This means that the baseboard is a strip 6” wide. By offsetting the central hole, a baseboard 3” deep on one side and 9” depth on the other is possible.
Based on this configuration a layout was designed.

The final design has a circle of track around the outside of the layout which passes through the station area and under a hidden area included a sequential fiddle yard with two sections.
The station has a branching line which goes to a hidden circle around the inside of the layout incorporating a three section sequential fiddle yard which then re-joins the outer loop under the hidden area.
The layout breaks down into three main parts; single piece flat baseboard, circular backscene / inner yard cover and a scenic hillside covering the outer fiddle yard.
Difficult to explain, but the accompanying images should help explain this.
As the fiddle yards are hidden, they are automated so that once a train leaves the yard, the other trains move forward to take up the vacated space. A future article will explain how this was achieved.
My part of the project was the creation of the baseboard / trackwork and the electronics. My clubmate worked on the scenics and provided suitable rolling stock.
The layout was shown at the summer exhibition and performed reasonably well. Variations in the speed of stock for a given controller output did cause some trains to overrun fiddle yard sections.
There were also a few glitches in the control circuits causing false running.
After the show my friend used the layout for several years as a home layout / test track. Due to space limitations and a young family member the layout has returned to me.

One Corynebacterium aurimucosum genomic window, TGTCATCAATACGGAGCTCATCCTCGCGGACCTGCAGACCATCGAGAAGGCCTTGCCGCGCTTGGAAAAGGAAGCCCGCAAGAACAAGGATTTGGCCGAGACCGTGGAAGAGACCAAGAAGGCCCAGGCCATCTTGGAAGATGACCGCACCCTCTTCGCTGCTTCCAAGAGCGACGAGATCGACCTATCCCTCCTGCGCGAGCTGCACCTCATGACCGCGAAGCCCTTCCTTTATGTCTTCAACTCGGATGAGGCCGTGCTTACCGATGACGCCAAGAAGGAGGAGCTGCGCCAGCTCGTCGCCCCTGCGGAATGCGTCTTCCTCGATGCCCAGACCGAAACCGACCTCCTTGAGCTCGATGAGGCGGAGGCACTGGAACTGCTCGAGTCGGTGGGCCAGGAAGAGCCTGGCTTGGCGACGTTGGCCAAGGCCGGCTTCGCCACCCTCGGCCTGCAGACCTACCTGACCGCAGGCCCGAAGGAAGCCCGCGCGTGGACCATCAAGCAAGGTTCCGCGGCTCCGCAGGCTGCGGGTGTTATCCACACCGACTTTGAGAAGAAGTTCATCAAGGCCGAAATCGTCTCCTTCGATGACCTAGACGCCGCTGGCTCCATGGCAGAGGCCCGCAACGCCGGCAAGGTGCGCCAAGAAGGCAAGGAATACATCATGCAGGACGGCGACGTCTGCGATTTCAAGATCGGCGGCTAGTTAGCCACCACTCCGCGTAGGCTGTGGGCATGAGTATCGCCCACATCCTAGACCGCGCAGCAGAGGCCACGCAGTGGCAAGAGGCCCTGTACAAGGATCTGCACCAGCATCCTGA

My plan was to refresh the layout and convert to a UK based layout for our exhibition.
The size available does mean that the scenic capabilities are quite limited, so I might now use this as a testbed to perfect the control circuits.

Layout images;

Overhead view of the baseboard minus covers. At the bottom is the station area with junction tracks and goods siding.
At the top is the hidden fiddle yard area with two section on the outer loop.
The inner loop requires a diamond crossing to enter / exit the inner fiddle yard with three storage sections.

The baseboard was cut out of a sheet of plywood using a router with a circular adapter.
Rectangular ply sections were then used to stiffen the circle with thin 1mm ply wrapped around the inner and outer circles.
Image also shows the control circuits.

Station area with backscene and yard cover in place.

Fiddle yard cover.

Rear view of fiddle yard area.

MY HOME LAYOUT (part 2) by Mike

The first time I built this garage kit, around five years ago, it was one of the first kits I had attempted.
It took me two days, and went onto my home layout.
I had a big spare area on Weston, the exhibition layout I am building now, and decided to use it for a run down back street car mechanics and sales yard, so it was back to the garage kit.
It took me just three hours this time! Not only that, but it is a much crisper and cleaner build – the benefit of five years of modelling experience!